My primary emotional response to Rosemary and Rue by Seanan McGuire is disappointment. I’ve been told by people whose opinions I respect that she is the quintessential urban fantasy writer. She sets the standard against which other urban fantasies are measured. This may be true for subsequent books, but I’m not seeing all the glory in this one.
Let me talk first about the things I do like, and there are plenty of them. I really like the title, evoking remembrance and bitterness, since to some extent that is the theme of the book. On a line-by-line basis I enjoy much of McGuire’s writing, and a couple of action sequences, like Mister Toad’s Wild Ride the wrong way up a one-way street, are great. McGuire gets most of the details of the San Francisco Bay Area right. The endless hierarchy of the Faerie is well thought out. The idea that the Fae Folk live among us in disguise stays faithful to fairy-and-folktale traditions. Secondary characters like Tybalt, the king of the cats, are well drawn.
Most of the time I like how information is released in this book. With a couple of glaring exceptions McGuire provides enough information to help us navigate the story, without overloading us. Some information serves no purpose in this book and is there to set up future conflicts in subsequent volumes, but that’s okay.
What I didn’t particularly like , in this first October Daye adventure, was the character of October Daye herself. When you don’t like the main character and the main character is also a first-person narrator, that’s a tough hurdle to clear.
October “Tobey” Daye is a changeling, half human and half fae. When the book opens, she is working as a private investigator, happily playing house with her human lover Griffin and their three-year-old daughter Gillian. Tobey is also a knight sworn to the fae lord Sylvester Torquil. Investigating the abduction of Sylvester’s wife and daughter, Tobey runs into an ambush and is trapped by a spell that imprisons her for fourteen mortal years.
When the spell mysteriously ends and releases her, Tobey wallows in self-pity, pursing a twilight existence and avoiding the faerie court – even though she has information Sylvester could definitely use. It appears that she did contact Griffin, but he told her that he and Gillian didn’t want to see her. Despite the fact that one-quarter changeling Gillian may have unusual power and may be in serious dangerous because of her heritage, Tobey does not question or challenge this edict. She gets a job on the night shift at Safeway and lives with two cats.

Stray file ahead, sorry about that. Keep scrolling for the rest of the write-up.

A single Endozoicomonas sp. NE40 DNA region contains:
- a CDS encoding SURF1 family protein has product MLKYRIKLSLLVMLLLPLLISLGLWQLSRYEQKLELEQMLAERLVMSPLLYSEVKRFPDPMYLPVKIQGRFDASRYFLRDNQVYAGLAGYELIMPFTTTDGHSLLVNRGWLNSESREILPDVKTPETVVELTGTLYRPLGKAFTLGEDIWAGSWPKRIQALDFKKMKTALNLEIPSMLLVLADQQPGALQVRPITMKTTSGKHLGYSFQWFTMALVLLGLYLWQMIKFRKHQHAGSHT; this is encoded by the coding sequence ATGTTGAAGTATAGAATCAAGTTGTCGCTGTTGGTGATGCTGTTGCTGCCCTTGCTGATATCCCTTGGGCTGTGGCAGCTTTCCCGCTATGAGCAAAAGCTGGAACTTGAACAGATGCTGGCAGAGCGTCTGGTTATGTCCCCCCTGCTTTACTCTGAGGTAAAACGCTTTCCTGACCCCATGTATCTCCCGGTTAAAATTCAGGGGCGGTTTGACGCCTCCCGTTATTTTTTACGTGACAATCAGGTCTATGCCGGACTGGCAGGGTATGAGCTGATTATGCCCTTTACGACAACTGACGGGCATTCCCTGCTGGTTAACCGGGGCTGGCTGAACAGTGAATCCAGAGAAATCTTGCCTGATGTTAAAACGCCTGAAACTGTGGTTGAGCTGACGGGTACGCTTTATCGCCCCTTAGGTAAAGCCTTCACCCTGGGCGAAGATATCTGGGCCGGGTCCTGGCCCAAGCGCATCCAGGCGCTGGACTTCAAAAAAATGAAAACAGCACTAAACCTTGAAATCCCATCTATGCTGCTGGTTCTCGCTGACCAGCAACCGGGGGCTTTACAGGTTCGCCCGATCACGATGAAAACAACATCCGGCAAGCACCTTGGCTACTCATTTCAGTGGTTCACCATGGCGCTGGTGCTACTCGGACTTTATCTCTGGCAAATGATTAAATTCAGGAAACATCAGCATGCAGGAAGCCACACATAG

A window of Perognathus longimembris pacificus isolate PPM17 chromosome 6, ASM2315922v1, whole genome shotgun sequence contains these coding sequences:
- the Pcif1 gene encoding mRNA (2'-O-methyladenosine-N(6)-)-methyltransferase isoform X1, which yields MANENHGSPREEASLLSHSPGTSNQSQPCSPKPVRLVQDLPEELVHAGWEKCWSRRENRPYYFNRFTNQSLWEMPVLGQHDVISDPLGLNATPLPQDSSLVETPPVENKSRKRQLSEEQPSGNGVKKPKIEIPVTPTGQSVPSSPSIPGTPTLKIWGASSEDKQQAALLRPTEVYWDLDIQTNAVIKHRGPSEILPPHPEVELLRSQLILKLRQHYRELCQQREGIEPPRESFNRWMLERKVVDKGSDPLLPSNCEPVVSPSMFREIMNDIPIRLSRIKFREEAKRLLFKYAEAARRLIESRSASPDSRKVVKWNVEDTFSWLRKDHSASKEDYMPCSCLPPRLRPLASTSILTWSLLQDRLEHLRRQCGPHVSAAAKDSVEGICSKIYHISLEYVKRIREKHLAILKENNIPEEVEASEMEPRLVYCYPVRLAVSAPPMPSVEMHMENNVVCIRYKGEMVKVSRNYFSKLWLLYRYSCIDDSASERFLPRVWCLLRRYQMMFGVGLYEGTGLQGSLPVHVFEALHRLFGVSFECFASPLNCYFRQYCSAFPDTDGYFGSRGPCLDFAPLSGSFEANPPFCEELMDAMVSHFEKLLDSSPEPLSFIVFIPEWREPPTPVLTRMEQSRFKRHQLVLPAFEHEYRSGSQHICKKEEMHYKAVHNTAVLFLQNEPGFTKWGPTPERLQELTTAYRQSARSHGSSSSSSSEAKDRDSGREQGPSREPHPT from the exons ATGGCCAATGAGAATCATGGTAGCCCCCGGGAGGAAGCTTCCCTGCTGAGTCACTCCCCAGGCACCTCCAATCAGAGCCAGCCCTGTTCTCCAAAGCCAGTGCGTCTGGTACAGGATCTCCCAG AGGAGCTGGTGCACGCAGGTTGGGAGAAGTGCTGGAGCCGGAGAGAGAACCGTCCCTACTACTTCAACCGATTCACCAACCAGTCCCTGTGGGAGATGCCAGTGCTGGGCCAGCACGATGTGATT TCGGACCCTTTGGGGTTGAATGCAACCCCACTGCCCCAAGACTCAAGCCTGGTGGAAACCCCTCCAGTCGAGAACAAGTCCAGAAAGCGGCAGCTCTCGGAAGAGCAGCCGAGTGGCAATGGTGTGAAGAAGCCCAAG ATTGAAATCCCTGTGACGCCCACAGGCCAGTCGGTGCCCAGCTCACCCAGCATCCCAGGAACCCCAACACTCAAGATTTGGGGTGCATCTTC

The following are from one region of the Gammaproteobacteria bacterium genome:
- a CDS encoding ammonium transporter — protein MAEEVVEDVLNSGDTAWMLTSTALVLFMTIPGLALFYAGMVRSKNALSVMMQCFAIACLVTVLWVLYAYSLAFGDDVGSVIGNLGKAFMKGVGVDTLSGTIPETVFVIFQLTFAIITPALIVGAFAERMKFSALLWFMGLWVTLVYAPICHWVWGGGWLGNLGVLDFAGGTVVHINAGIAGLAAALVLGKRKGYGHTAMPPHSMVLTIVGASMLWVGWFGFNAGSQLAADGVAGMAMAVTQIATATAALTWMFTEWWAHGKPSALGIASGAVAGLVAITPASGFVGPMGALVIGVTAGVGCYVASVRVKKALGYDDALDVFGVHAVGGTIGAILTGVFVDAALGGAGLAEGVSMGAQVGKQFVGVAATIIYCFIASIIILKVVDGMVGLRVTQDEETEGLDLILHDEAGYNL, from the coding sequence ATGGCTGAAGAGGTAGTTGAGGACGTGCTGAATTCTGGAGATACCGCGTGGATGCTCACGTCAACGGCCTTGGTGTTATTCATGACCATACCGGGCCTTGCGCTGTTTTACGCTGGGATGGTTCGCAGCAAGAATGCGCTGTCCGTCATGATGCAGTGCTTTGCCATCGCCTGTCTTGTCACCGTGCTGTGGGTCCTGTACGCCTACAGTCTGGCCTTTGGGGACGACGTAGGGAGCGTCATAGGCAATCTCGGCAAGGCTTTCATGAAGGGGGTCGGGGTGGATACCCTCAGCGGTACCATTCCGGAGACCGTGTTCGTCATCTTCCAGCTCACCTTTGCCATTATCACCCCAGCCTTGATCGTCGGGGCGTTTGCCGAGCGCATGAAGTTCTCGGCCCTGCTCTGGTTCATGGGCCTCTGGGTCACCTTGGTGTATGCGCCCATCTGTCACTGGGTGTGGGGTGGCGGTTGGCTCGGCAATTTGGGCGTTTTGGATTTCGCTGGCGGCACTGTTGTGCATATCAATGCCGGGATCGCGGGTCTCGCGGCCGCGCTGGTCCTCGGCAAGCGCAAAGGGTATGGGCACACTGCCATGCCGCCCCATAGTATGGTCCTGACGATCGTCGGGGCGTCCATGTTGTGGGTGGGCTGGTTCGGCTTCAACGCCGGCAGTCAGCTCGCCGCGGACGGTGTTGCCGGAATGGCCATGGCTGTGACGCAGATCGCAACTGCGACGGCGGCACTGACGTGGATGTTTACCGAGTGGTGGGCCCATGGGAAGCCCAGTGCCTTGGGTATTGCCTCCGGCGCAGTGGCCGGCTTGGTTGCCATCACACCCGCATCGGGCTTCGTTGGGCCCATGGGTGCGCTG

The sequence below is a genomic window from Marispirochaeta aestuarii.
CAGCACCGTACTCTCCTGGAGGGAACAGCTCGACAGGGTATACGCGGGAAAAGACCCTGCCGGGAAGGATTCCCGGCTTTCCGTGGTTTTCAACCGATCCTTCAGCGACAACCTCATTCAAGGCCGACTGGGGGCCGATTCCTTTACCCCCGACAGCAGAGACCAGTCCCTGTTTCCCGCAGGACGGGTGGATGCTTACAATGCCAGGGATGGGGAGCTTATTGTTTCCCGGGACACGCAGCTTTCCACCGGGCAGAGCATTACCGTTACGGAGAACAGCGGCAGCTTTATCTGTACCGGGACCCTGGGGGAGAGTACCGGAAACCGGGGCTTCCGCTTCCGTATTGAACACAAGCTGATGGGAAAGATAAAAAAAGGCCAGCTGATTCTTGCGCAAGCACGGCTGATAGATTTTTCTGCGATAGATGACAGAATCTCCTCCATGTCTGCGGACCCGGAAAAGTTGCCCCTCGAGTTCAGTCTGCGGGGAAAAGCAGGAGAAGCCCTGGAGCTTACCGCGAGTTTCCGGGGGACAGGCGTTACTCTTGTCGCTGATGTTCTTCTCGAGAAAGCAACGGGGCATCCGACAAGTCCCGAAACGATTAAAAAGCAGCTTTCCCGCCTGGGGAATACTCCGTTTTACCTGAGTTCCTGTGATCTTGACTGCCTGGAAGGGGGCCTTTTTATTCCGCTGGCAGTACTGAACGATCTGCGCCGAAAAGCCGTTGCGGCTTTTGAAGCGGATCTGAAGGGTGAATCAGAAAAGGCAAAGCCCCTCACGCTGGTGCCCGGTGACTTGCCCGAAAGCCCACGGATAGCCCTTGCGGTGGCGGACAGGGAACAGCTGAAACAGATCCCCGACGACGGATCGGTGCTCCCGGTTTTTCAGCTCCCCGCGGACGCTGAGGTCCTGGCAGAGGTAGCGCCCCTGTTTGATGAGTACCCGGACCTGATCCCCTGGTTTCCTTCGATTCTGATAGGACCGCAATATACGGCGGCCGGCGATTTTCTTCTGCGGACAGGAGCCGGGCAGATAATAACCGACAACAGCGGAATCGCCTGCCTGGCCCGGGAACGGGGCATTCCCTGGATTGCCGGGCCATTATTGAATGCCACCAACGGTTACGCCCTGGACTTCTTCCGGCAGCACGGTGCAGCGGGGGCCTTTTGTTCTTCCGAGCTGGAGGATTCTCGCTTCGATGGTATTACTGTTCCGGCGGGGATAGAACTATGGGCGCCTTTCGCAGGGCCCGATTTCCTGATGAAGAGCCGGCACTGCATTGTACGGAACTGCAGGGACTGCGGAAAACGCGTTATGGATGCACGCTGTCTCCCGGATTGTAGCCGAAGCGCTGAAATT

The brutal murder of Evening Winterose, a powerful faerie noblewoman, drags Tobey back into the world of faerie, especially because Evening laid a geas or curse on Tobey compelling her to solve the murder.
Tobey, in addition to being self-pitying, is not a very good detective. Clues are handed to her rather than her pursuing them. It is obvious to the reader very early in the story who the likely villain is, but Tobey blithely ignores clues that pile up around her. Tobey has a raft of magical friends who want to help her, but it is hard to understand what they see in her. It seems as if many of them are helping her because of some loyalty to Tobey’s mother, Amantine, but this is not explained. In the course of the book, as a result of exposure to a magical artifact, Tobey’s powers begin to grow, so presumably she is going to become more powerful as the series progresses.
Tobey also indulges in a masochistic relationship with a Faganesque character who takes in changelings who have been abandoned by the faerie. This relationship is highly troublesome and calls Tobey’s judgment into question again.
One of the smaller, but more baffling puzzles of Tobey’s behavior surrounds her relationship with Griffin. Tobey has memories of fun human times with her mother when her mother was “playing faerie bride.” Tobey’s human father is named once; he never shows up in the book. Tobey ruminates on the fact that some fae folk distrust her mother (who is still alive and well in faerie-land,) because she did play faerie bride – yet that distrust does not extend to Tobey, who did exactly the same thing. Tobey never contemplates these inconsistencies.
The mystery is too easy and Tobey does not have to work to solve it, although she does get into some great fights. At the end of the book she has acquired a third pet, a rose goblin, that is pretty cute.
So; as a detective, Tobey is not perceptive; as a mother she is unprotective; as a person she is passive and self-pitying. I don’t see why I would want to follow this person’s adventures without a pretty good guarantee that she is going to grow.
The book is not terrible, but I really don’t understand what people are responding to when they say McGuire is the queen of this subgenre. The faerie world has been handled just as well in the old Emma Bull book War for the Oaks, and in Jim Butcher’s Harry Dresden books. I have to wonder, what am I missing?